Players ready for challenge of Illinois

TULSA, Okla. - Though head coach Bill Self's history with Illinois may be getting a great deal of run with fans and in the media at the moment, the Kansas team is focused on taking care of business - a task that begins with slowing Illini senior point guard Demetri McCamey.

Right now, it seems like everyone at the BOK Center is living in the past.

Fans at both the Kansas-Boston and Illinois-UNLV games last night could be heard discussing the "What if?" potential of a Jayhawks-Illini match-up in Sunday's third round. When both teams emerged victorious, gasoline was dumped on the fire.

The fact that Bill Self coached Illinois for a three-year stretch eight years ago is suddenly once again big news - a plot-thickening detail for fans and media alike to cling to as the hours count down to the game itself.

Ask Self or his players about the connection, however, and one receives an answer comparable to a collective shrug of the shoulders.

"We know Coach Self coached there years back," said sophomore power forward Thomas Robinson. "But to be honest, Coach Self never even talks about it that much."

"The only time he said something was yesterday when we found out we would be playing against them," added sophomore wing Travis Releford. "But up until this point he hasn't said anything about them."

Understandably, the Kansas coaches and players are more interested in what Illinois brings to the table as a team which, as last night's 73-62 thumping of UNLV shows, is plenty.

Though the 24-hour turnaround makes a complete scouting report difficult to obtain and impossible to employ, the lynchpin of the Illini team is identified easily enough.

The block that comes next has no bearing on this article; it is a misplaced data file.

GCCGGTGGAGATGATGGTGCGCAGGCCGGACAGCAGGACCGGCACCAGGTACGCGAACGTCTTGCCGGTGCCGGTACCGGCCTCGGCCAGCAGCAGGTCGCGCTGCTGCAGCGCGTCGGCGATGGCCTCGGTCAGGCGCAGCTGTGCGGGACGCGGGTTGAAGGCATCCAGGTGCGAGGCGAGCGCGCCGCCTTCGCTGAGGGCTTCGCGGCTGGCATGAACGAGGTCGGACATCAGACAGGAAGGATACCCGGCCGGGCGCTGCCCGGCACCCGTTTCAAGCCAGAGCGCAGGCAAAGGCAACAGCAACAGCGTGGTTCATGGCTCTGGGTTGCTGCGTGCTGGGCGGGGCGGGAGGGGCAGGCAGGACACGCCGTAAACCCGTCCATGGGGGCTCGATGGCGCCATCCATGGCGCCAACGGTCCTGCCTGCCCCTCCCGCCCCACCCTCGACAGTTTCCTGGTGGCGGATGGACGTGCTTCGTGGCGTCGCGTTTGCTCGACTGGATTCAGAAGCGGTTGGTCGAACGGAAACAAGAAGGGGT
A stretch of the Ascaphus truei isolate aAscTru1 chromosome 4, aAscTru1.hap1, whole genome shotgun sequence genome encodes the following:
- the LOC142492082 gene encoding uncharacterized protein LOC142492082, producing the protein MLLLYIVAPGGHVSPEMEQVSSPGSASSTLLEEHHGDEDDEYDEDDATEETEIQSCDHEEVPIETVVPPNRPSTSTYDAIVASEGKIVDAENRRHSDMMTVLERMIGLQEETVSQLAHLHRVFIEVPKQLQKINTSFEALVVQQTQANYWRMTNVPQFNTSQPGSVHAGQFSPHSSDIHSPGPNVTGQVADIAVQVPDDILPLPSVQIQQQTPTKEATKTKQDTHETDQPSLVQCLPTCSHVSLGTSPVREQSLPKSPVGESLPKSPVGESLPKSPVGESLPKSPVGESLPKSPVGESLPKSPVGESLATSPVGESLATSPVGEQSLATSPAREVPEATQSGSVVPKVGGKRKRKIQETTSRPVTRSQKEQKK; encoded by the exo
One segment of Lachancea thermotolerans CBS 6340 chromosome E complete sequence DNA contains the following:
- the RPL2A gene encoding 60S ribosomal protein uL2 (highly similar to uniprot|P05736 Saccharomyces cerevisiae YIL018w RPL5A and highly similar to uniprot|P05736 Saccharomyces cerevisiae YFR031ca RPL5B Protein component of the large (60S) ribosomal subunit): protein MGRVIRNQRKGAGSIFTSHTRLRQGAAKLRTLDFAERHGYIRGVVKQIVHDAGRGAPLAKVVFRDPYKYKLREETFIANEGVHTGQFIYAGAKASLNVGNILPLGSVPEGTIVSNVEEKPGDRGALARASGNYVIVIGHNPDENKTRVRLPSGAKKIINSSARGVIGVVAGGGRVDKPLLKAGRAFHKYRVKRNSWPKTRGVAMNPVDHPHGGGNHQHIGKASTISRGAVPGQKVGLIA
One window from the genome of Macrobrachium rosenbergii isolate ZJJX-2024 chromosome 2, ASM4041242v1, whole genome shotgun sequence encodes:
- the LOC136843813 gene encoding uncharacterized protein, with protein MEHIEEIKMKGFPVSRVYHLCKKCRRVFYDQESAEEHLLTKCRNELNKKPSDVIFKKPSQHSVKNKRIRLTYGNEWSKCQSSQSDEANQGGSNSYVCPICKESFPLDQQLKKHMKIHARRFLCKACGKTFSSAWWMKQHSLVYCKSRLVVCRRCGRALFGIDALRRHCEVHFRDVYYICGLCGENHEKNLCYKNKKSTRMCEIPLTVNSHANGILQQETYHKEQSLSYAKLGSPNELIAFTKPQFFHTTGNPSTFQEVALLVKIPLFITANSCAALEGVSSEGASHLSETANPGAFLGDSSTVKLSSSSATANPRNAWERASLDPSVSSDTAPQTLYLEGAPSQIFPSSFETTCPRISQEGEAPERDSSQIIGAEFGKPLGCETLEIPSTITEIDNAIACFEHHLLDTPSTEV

It's senior point guard Demetri McCamey.

"We've gotta stop McCamey," said senior shooting guard Tyrel Reed. "He's kind of the leader of the team and everything runs through him. Slow him down and just defend the other guys. He's just such a good passer and gets everyone involved."

Despite an up-and-down season in what was expected to be a breakout year for the 6-foot-3 floor general from Bellwood, Ill., his full talents were on display versus the Runnin' Rebels. He scored to the tune of 17 points, he dished out seven assists and he played outstanding defense.

McCamey's size, strength and speed make him a difficult match-up for virtually any team, but if there's one equipped to reign him in it may be the Jayhawks. Much as they did against Boston University star John Holland, Self indicated they would likely throw different defenders at him - though at the end of the day the assignment could end up in the hands of senior Brady Morningstar.

McCamey is hardly the only talent on the Illinois roster, however, and the Kansas players know it.

"Right now, we know that they like to get out in transition," said freshman guard Josh Selby. "They run a lot of five man motion because they've got a lot of shooters."

Of the seven players on Head Coach Bruce Weber's bench who average more than 20 minutes a game, five of them shoot better than 36-percent from beyond the arc. McCamey shoots an eye-popping 45.9-percent, while Mike Tisdale (42.6-percent) and D.J. Richardson (38.5-percent) aren't far behind.

Though the Illini don't exactly play a hair-on-fire brand of basketball, ranking 205th in the country in possessions per game, they are still significantly faster than Boston University, who sits at 324th nationally.

By comparison, Kansas typically plays much faster than either opponent, but the Illini team they saw versus UNLV is one against whom they'll have the opportunity to stretch their legs.

"When teams slow it up and muddy up the game, we've got to just embrace that and enjoy the process," Reed said. "But now we've got a team that likes to get out in transition, that plays a lot like the teams that we played in the Big 12."

"It's going to be a big game tomorrow," Robinson added. "It's going to be a big boy game, and we're ready for it."

Tipoff is scheduled Sunday for 7:40 p.m. CST. The game will be broadcast nationally on TNT. Top Stories